You have to have a thick skin to choose to pursue a career in mixed martial arts, an unforgiving sport where the difference between success and failure can narrow down to split-second decisions made in the heat of combat.
Never is that more apparent than in a fighters professional debut, where deciding to bob when they should have weaved, or to attack when they should have defended, can result in a knockout or submission that leaves them questioning whether they have chosen the right path in life.
There’s a seemingly endless list of up and coming fighters who have called it quits at this formative stage of their career, hanging up their gloves for good with an 0-1 record, and in many cases they may have made the right call and spared themselves from further punishment.
However, there’s also been examples over the years of fighters who have had the courage to continue their mixed martial arts journey, either due to their unflappable self-belief, their passion for the sport, their desire to prove the doubters wrong, or simply because they had nothing else to fall back on.
In this article we’ll look at 12 inspirational examples of fighters who came up short in their MMA debuts, but overcame that early adversity and eventually fought their way onto the sport’s biggest stage to become UFC stars, and in some cases even world champions.
At M-1 MFC: World Championship in 1999, a 22 year-old fresh-faced, clean-shaven Andrei Arlovski made his MMA debut against one of the sport’s most infamous villains, Viacheslav Datsik, who was also competing for the first time.
The fight turned out to be an exceptionally sloppy affair, with commentators Bas Rutten and Stephen Quadros giggling in bemusement at what they jokingly dubbed as ‘The Lunch Money School Brawl’ that was playing out in front of them.
Datsik’s wacky, unpredictable striking paid off midway through the first round though, as he launched his body weight behind a right hand that flattened Arlovski.
”If Arlovski gets up from this it’ll be shades of Dracula rising from the coffin,” Quadros declared as the fight was waved off, handing Datsik an unexpected highlight-reel KO finish.
Despite the brutal loss, if there’s one thing we’ve learned about ‘The Pitbull’ over the years it’s that there’s no quit in him, and he’d go on to become a UFC heavyweight champion, and is still ranked in the top 10 today, some 17 years after his debut.
As for Datsik, he’d go on to produce a losing record in the sport, but became notorious for his crazy antics, which would eventually lead to him being put in prison as well as spending time in a mental institution.
Future UFC Hall-Of-Famer Forrest Griffin made his MMA debut against a man who’d already cemented his place as a legend in the sport by that stage, Dan Severn.
The fight took place at RSF 5 in Griffin’s hometown of Augusta, Georgia in 2001, and despite the enormous gulf in experience compared to his opponent (Severn’s record was 47-6-4 at the time), he didn’t take much convincing.
”The promoter said he’d give me $250 and I said. ‘What the hell… I’d do it for free,” Griffin recalled in his book, ‘Got Fight?’ “It was a win-win situation. No matter what happened, it was Dan Severn.”
The fight was largely forgettable, with Griffin finding himself stuck underneath the wrestler for most of the fight, losing by unanimous decision.
Despite the loss, the fight gave Griffin a taste for competition and a month later he picked up his first victory.
That paved the way for a memorable rags to riches career that years later would lead to him winning The Ultimate Fighter Season 1 in an instant classic fight with Stephen Bonnar, and later become the UFC’s light-heavyweight champion.
By the time UK star Dan Hardy entered the UFC for the first time in 2008 he was brimming with self-confidence and had the cocky swagger and outspoken antics to prove it, but four years earlier his MMA career had got off to a decidedly indifferent start.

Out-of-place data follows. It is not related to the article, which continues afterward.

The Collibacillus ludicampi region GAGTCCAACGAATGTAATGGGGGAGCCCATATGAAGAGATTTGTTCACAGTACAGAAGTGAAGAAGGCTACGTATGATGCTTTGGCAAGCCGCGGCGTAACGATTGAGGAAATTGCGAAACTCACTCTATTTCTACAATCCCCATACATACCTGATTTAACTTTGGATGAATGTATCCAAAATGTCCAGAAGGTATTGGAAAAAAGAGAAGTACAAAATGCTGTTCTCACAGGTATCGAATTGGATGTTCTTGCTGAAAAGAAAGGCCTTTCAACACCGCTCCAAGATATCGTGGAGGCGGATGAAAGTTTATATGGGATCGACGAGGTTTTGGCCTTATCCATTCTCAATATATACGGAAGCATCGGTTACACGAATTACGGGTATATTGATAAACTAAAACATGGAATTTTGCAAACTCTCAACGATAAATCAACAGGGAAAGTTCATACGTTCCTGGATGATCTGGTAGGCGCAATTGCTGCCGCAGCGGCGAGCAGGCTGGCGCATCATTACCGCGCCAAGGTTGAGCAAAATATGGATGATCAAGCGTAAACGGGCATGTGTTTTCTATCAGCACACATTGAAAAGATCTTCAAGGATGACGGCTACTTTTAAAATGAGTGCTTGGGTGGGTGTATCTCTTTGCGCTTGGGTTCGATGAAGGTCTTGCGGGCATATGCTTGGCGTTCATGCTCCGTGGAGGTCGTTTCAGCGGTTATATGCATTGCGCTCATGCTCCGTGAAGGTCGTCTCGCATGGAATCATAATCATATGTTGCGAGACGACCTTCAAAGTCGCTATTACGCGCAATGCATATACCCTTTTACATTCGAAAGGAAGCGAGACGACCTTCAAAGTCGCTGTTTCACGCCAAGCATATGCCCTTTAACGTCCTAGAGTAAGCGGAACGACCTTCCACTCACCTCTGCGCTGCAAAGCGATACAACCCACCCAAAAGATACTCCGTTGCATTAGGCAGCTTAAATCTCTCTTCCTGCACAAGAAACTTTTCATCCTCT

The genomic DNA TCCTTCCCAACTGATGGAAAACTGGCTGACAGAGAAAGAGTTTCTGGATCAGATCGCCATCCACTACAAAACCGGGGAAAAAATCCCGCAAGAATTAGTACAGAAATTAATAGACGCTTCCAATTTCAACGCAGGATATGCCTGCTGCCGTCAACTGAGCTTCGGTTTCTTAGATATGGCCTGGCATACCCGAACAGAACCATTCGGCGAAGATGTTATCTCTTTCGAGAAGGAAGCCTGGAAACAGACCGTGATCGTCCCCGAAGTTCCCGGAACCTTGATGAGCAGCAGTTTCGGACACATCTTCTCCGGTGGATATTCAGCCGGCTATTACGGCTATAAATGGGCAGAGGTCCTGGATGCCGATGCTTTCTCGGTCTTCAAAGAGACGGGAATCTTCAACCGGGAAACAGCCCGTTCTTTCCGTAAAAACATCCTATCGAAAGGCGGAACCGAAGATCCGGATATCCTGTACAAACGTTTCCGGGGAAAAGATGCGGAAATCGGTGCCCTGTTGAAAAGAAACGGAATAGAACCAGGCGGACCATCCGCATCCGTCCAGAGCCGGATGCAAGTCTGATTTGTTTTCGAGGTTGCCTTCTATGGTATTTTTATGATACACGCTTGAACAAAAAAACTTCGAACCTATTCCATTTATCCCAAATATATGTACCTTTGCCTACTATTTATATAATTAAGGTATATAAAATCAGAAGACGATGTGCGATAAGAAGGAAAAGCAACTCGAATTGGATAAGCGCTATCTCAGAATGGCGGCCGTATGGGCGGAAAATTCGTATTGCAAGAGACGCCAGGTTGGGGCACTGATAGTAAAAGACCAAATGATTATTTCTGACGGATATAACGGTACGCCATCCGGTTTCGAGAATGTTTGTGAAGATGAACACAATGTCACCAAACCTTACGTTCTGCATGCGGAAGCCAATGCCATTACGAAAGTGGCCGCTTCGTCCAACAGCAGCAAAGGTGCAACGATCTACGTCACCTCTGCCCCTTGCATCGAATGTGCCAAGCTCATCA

At 22 years of age, ‘The Outlaw’ made his debut against fellow Englishman Lee Doski at Extreme Brawl 7 in June of 2004.
His opponent had an underwhelming 3-3 record at the time, but he still got the better of Hardy on the night, tapping him out with a rear-naked choke submission in the dying seconds of the second round.
Hardy shrugged off the loss, and would go on to avenge his loss to Doski in a rematch early in the following year.
Going from strength to strength, Hardy eventually made his way to the UFC’s Octagon, where his charismatic persona helped fast-track him to a welterweight title shot against GSP, and would later lead to him being offered a role as a color commentator for the promotion.
Rafael dos Anjos
Brazil is such a hotbed for mixed martial arts talent that there’s no such thing as an easy first fight there, as future UFC champion Rafael dos Anjos found out back in 2004.
RDA was paired up with another man making his professional debut that night, Adriano Abu, at Juiz de Fora 1, and the three round battle between them would prove to be very closely contested.
So much so that the judges disagreed on the winner, leading to a split decision verdict, with Abu emerging with his hand raised.
In hindsight it’s interesting to observe the two debuting fighters contrasting fortunes since that night.
Abu only fought once more time, picking up another victory, before deciding to keep his job as a prison guard rather than pursue a full-time career in the sport.
As for RDA, two weeks after his loss he notched up his first win, and would eventually fight his way to the UFC and go on to win the UFC Lightweight title.
Thiago Alves MMA career began with an immediate trial by fire at Mossoro Open de Vale Tudo 3 in 2001 when he was paired up with another future UFC veteran, Gleison Tibau.
Tibau was only 2-0 as a professional himself at that stage, but he was clearly a rising star, so ‘Pitbull’, who was still a teenager at the time, had his work cut out for him.
Tibau would tap out him with an armbar submission in the second round, and to add to his woes, Alves would go on to suffer a decision loss in his next fight a few months later.
Alves showed impressive mental fortitude to continue fighting despite those early setbacks, and he’d be rewarded for his perseverance as he began to rack up wins, leading to him signing for the UFC a few years later, where he remains to this day – as does Tibau.
Total Combat 4 in Tijuana, Mexico marked the humble beginnings for two future UFC fighters, Cub Swanson and Shannon Gugerty.